Odds are very high that any publicly traded company has institutional investors. That is just the way the world works these days. Among America’s largest companies, 72% of their ownership is by institutional investors (the big ones being BlackRock, Vanguard, UBS Group, Fidelity, Statestreet, Morgan Stanley). These and many other institutional investors also invest in smaller publicly traded companies. Since by law and court precedent Boards work for their shareholders, every director in every publicly traded firm should care about what these big institutional investors think. The biggest and most influential of all is BlackRock with $9.5 trillion under management.
So when BlackRock CEO Larry Fink takes time to put his views into writing, we should all pay attention.
Fink just published his annual Chairman’s letter. In it he emphasized what he thinks is important, including the need for publicly traded companies to have a sense of purpose, to build resiliency, to care about sustainability and to drive long-term growth and value creation.
He asserts that companies with a clear sense of purpose are better equipped to navigate challenges, attract talent, and build stronger relationships with stakeholders. Fink further highlights that companies should prioritize environmental, social, and governance (ESG) factors in their operations and decision-making, which can lead to improved financial performance and resilience in the face of market turbulence.
Fink also discusses the role of asset managers in addressing global challenges like climate change, resource scarcity, and inequality. He stresses the need for a just transition to a more sustainable economy, emphasizing that asset managers should actively engage with companies to drive change and enhance transparency around ESG risks and opportunities. Fink underscores BlackRock’s commitment to being a leader in the sustainable investment space, helping clients navigate the transition to a low-carbon economy and advancing efforts to achieve net-zero emissions by 2050.
A few other topics that Boards should track from this letter:
- Technology has made financial markets more affordable, transparent and accessible. It cannot eliminate risks, and may introduce some new ones, but it adds value and that value is key.
- Fink believes the current situation with banking will lead more firms to seek access to capital markets for their financing. He also believes many corporate treasurers are considering having their bank deposits swept nightly to reduce even overnight counterparty risk.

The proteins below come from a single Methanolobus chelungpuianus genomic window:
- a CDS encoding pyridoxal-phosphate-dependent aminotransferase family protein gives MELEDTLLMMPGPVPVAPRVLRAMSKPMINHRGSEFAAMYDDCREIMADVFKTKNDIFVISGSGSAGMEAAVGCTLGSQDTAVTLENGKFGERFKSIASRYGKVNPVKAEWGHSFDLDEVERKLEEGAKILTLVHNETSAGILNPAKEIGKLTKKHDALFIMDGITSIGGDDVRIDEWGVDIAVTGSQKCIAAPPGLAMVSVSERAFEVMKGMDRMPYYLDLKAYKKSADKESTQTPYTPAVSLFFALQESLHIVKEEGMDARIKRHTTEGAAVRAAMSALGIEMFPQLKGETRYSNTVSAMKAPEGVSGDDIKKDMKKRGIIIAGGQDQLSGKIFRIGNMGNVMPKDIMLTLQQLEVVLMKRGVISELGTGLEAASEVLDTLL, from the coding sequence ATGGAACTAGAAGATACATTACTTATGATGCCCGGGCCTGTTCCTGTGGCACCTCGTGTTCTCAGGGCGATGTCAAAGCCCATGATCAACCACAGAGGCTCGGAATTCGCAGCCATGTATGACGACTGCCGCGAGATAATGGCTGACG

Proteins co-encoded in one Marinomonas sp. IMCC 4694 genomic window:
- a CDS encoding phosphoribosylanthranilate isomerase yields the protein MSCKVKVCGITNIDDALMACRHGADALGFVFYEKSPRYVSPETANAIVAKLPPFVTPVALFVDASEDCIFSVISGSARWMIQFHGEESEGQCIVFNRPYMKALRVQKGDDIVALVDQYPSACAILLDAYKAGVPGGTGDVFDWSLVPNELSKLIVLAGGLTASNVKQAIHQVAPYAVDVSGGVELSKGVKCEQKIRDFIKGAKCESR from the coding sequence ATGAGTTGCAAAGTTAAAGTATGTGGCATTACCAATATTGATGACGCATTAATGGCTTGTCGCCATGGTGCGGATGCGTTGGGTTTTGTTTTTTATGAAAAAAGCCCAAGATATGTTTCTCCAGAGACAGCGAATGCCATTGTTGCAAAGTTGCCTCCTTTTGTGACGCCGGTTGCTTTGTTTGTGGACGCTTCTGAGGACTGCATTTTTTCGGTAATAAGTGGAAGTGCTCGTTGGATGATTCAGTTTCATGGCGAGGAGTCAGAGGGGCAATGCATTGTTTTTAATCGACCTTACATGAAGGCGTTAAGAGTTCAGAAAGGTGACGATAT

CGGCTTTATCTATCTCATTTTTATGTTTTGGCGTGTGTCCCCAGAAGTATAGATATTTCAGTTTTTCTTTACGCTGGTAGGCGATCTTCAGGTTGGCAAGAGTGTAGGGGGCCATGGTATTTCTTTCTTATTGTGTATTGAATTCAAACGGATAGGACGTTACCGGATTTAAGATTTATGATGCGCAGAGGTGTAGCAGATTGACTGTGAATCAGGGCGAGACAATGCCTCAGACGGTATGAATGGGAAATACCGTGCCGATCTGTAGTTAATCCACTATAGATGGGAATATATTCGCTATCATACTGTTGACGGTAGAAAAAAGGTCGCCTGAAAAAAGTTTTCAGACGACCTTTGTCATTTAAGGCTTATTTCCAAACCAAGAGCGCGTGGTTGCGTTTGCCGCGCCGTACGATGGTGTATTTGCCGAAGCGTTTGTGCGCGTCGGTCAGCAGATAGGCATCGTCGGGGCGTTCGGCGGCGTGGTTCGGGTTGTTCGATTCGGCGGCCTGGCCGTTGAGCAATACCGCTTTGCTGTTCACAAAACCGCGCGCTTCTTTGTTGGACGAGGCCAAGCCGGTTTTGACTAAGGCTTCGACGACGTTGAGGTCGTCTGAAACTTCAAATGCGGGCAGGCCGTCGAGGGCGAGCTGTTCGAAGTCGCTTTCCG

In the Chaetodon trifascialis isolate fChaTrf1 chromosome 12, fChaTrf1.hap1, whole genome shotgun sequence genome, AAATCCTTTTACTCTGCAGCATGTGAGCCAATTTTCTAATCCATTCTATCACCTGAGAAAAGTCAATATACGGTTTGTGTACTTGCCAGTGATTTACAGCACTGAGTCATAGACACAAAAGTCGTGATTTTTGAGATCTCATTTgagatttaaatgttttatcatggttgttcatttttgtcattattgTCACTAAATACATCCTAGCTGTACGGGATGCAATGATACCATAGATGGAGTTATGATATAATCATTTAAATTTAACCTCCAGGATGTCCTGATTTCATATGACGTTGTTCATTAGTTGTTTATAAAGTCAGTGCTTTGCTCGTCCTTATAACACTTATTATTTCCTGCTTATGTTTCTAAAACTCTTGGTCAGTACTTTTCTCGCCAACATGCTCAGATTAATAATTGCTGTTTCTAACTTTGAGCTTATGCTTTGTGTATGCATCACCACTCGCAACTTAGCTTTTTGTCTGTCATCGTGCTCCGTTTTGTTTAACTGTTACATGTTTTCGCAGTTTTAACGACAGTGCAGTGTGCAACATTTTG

- Fink believes the Federal Reserve will stay focused on fighting inflation and continue to raise rates.
- The rising interest rates will force governments to find ways to reduce current levels of fiscal spending.
- The transformation of the global environment (as we wrote about in our 2023 OODA Almanac) is dividing communities and impacting workers globally. The war in Ukraine was a key event but the seeds of this transformation were put in place long ago due to societal changes, demographic changes and the needs for national security and defense of open nations.
- Covid heightened this changed environment and has led to greater protectionism and polarization. Fink believes the lack of face-to-face interactions has had a profound effect on humanity. We have to agree.
- We also found strong agreement with Fink’s articulation of the status of global supply chains. No company or government wants to have supply chains dependent on geopolitical tensions.
- These factors combined, but especially the desire to re-work supply chains via friendshoring and reshoring, are big drivers keeping inflation high, according to Fink.
- “This may produce better national security outcomes with more resilient and secure supply chains. But in the near term, the effects are highly inflationary. This tradeoff between price and security is one of the reasons I believe inflation will persist and be more difficult for central bankers to tame over the long term. As a result, I believe inflation is more likely to stay closer to 3.5% or 4% in the next few years.“
- We are 100% in concurrence with Fink’s assessment that North America could be one of the biggest global beneficiaries of the transformed global economy. His reasons: “We have a large and diverse labor force. We have abundant natural resources, with the potential for both energy and food security. Public policy is helping to keep chip manufacturing in the U.S., and the latest innovations in AI have become a new preoccupation.”
- Fink is not afraid to talk about Bitcoin and the potential of digital assets to transform industries, which sets him apart from many of his peers. He sees a dramatic transformation already underway in the digital asset space and believes this will bring down the cost of financial services. He points out that the US is lagging behind in innovation. BlackRock is exploring the use of a digital asset ecosystem for tokenization for stocks and bonds.
What did we wish we saw more of in Fink’s letter? It is obvious: More on how businesses can create more value and be more productive using technology and reduce digital risk while doing so. Would have been great if he would have acknowledged and perhaps even endorsed the new SEC guidance on boards and cybersecurity that have been circulating for the last year.
For more see: Larry Fink’s Annual Chairman’s Letter